Sebastopol stakes its claim, with a sophisticated shopping and dining arcade.
Photography by Norma Cordova
Shivering in the frigid temperatures typical of Chicago winters, Barney Aldridge and his parents knew there had to be something better, somewhere. So in 1976, with the California sunshine calling, the Aldridges packed into the family car, drove west to Wine Country, and reinvented themselves in a Fulton vineyard.
Fast-forward to 2013, when Aldridge, now a successful developer living in Marin, has planted the seeds for The Barlow, a multi-faceted retail, food, and drink destination blossoming in Sebastopol.
Visitors will discover a bustling artisanal community of organic coffee and yerba maté vendors, a bronze foundry and glass-blowing artist, vintage and contemporary clothing boutiques, wine-tasting rooms, and fine-dining restaurants—all sharing one address.
Just shy of 13 acres and spread across 17 buildings, The Barlow occupies the site of the former Barlow Apple Cannery and retains part of the original moniker in honor of Sebastopol’s heritage.
The design is sophisticated meets sustainable: corrugated metal buildings with high ceilings, spacious interiors, and large roll-up glass windows. “We call the architecture ‘farm industrial,’” Aldridge says.
The Barlow is deliberately local, with Sonoma businesses sewing their wild oats in a fresh, communal place. Massive windows and ease of public access are integral to the interactive experience at The Barlow. “This allows people to see how things are made and buy directly from the artisans.”
But the project almost didn’t happen. Aldridge, who has developed residential, retail, and office space in California and Colorado, originally planned the site for 300 condominiums. Because of opposition from the community, Aldridge reimagined his plan.
Now, realizing he made the right decision, he is inspired by how the project has progressed. The Barlow forms a commercial and cultural ecosystem, where, Aldridge says, “People appreciate engaging with others who are equally passionate about what they are purveying. It’s a pretty tight community, and it’s growing, continually unfolding, like a flower.”
Many of The Barlow’s 30-plus vendors have opened their doors, with others expected to arrive by the end of the year. Coming attractions include clothing boutiques, and myriad wine-tasting rooms by the likes of Marimar Estate Vineyards and Winery, MacPhail Family Wines, La Follette Wines, and Wind Gap Wines. Small-batch gin and whiskey makers Spirit Works Distillery will pour spirits, while beer lovers swill brews at Woodfour Brewing Co. and Warped Brewing Co. Also on the horizon are a farmers market, a vintage and specialty bookshop, garden delights from Lynn’s Lavender, and Sub Zero Ice Cream and Yogurt.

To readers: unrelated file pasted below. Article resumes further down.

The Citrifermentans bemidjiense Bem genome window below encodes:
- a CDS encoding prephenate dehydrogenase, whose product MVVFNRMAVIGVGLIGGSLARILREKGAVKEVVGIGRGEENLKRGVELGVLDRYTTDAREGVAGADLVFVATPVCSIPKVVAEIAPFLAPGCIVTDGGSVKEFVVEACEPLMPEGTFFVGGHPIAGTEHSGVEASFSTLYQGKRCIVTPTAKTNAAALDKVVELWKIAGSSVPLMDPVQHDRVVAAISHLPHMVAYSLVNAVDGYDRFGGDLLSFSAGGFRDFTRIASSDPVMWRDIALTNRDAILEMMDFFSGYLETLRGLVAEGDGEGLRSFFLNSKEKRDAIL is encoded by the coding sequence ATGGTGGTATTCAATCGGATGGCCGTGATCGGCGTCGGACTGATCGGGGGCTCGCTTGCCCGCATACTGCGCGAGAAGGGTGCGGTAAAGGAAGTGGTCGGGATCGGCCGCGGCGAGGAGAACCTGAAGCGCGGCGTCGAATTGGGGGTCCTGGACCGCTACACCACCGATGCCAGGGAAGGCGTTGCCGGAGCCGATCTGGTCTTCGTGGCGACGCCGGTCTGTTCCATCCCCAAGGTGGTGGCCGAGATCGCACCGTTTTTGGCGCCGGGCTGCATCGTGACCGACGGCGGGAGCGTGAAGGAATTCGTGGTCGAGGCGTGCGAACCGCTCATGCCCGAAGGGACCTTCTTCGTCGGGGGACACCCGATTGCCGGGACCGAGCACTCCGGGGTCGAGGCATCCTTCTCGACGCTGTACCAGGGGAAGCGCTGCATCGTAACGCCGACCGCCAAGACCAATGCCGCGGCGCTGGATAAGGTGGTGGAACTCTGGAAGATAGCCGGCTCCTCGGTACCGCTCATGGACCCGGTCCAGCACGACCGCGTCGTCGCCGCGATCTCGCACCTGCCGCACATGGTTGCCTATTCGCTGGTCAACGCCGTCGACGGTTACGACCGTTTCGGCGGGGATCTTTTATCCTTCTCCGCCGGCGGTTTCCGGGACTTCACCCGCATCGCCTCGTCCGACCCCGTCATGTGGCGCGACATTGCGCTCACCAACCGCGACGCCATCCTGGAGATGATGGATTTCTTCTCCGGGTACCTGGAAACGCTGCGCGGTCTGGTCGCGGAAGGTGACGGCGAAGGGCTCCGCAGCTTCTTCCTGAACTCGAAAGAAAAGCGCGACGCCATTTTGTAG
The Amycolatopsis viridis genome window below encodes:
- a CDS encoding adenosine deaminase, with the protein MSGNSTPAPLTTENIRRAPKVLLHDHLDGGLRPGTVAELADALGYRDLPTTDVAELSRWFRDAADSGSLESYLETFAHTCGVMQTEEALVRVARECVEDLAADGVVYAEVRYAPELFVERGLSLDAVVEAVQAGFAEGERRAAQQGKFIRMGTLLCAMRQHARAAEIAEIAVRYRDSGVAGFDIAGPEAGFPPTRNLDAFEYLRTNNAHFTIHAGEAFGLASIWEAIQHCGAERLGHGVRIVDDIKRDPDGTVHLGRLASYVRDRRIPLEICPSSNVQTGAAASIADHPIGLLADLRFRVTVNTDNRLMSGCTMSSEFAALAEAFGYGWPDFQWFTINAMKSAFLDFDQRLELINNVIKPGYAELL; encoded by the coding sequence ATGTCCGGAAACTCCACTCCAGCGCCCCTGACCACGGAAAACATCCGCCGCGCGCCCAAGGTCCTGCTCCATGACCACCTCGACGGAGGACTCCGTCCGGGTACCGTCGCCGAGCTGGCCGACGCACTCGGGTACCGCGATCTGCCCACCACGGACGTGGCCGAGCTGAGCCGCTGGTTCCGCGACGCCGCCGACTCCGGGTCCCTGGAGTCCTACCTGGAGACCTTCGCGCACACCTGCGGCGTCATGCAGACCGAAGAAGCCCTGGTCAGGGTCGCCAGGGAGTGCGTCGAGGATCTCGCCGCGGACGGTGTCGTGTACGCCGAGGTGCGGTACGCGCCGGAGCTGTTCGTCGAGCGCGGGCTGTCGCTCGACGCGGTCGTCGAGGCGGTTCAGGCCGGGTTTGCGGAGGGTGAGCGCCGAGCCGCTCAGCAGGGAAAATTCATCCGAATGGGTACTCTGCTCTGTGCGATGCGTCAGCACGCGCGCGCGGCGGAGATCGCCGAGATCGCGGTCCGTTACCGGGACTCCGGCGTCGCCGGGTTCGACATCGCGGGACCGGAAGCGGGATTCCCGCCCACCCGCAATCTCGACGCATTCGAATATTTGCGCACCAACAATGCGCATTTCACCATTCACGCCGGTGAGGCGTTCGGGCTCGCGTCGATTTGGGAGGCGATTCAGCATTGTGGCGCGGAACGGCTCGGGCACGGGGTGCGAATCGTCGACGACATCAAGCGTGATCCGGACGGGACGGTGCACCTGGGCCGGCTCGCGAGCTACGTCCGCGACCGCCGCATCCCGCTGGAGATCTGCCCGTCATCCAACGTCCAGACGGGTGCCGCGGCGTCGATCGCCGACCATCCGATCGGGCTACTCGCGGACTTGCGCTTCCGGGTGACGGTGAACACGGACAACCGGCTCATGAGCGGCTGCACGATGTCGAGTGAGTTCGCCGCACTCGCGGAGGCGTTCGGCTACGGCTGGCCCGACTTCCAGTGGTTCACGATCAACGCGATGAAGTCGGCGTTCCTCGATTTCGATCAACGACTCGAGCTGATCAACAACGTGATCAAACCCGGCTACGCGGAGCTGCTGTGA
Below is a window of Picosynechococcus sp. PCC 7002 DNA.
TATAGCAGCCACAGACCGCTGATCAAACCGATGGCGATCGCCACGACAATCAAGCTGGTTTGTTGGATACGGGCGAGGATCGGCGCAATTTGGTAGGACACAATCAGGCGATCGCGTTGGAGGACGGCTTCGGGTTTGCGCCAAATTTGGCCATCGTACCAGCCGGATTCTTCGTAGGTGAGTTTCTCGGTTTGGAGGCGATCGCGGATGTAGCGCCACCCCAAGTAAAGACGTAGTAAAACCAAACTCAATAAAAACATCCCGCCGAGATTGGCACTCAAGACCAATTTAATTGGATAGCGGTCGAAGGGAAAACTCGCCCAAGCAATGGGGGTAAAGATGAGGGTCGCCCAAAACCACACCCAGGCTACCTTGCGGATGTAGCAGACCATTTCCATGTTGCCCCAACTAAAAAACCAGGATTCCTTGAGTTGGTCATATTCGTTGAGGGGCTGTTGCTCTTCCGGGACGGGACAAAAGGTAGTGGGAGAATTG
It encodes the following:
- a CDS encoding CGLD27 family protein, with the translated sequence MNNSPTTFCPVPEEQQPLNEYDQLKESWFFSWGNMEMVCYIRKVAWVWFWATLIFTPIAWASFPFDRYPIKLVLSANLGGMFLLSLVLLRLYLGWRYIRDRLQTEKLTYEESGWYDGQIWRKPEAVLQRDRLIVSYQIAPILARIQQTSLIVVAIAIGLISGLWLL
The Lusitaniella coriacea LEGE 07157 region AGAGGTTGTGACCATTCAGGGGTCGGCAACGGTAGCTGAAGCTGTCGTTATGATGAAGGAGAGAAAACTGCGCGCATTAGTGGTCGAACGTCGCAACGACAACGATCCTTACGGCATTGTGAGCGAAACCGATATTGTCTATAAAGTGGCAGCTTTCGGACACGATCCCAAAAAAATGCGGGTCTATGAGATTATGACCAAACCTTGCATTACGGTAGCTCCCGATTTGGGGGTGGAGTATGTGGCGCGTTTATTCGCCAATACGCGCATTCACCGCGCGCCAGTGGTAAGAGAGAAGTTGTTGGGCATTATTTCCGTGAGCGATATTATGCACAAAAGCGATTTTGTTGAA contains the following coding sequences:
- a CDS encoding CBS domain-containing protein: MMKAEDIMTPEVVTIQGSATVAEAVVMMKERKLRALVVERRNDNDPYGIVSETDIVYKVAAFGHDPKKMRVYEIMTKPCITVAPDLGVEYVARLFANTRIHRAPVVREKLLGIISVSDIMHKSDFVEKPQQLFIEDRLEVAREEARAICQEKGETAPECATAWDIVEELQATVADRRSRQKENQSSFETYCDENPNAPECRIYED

With all it has to choose from, The Barlow may be the ideal destination to enjoy the changing weather this fall.
200 Morris St., Sebastopol, (707) 824-5600, thebarlow.net.
While the roster of occupants grows, here are some of the doors that have opened for business:
Food and Drink
➝ Sip and swirl Kosta Browne’s sold-out cult favorite Pinot Noir founded by Sonoma winemakers Dan Kosta, Michael Browne, and Chris Costello, at its new state-of-the-art winery.
➝ For 20 years, the puckishly named Taylor Maid Farms has been a purveyor of rich, flavorfully roasted organic coffees, and now brews espresso beverages, conducts barista-training classes, and leads roasting tours for a happily caffeinated crowd.
➝ What would a savory stew or winter soup be without a bay leaf or two? Gypsy Bay Laurel has sold what it describes as wild and locally sourced bay leaves to Bay Area organic food markets since the late ’90s.
➝ Find fair trade, energizing drinks that have “the strength of coffee, the health benefits of tea, and the euphoria of chocolate” at Guayaki Yerba Mate, serving up maté lattes and energy bars, among other delectable items.
➝ Village Bakery is the breadwinner, with its signature baked goods made fresh daily and sandwiches served on rustic breads. Danish pastries, pies, cookies, cakes, and fruit tarts cure any sweet tooth.
➝ Zazu Kitchen + Farm has been wowing eaters for more than a decade at its original Guerneville Road location. At its new address, fans can still savor some of the world’s best salumi and bacon from Zazu’s Black Pig Meat Co.
Art Shops and Studios
➝ For almost 25 years, the Bronze Plus Art Foundry has cast bronze pieces for artists, and its new workshop allows the public to fasten their eyes on the process.
➝ Spiral Fusion Glass Art and Design by DebraLea Comstock features the artist’s kiln-fired glass bowls and water fountains, and also sells items such as windows, doors, room dividers, and lighting fixtures.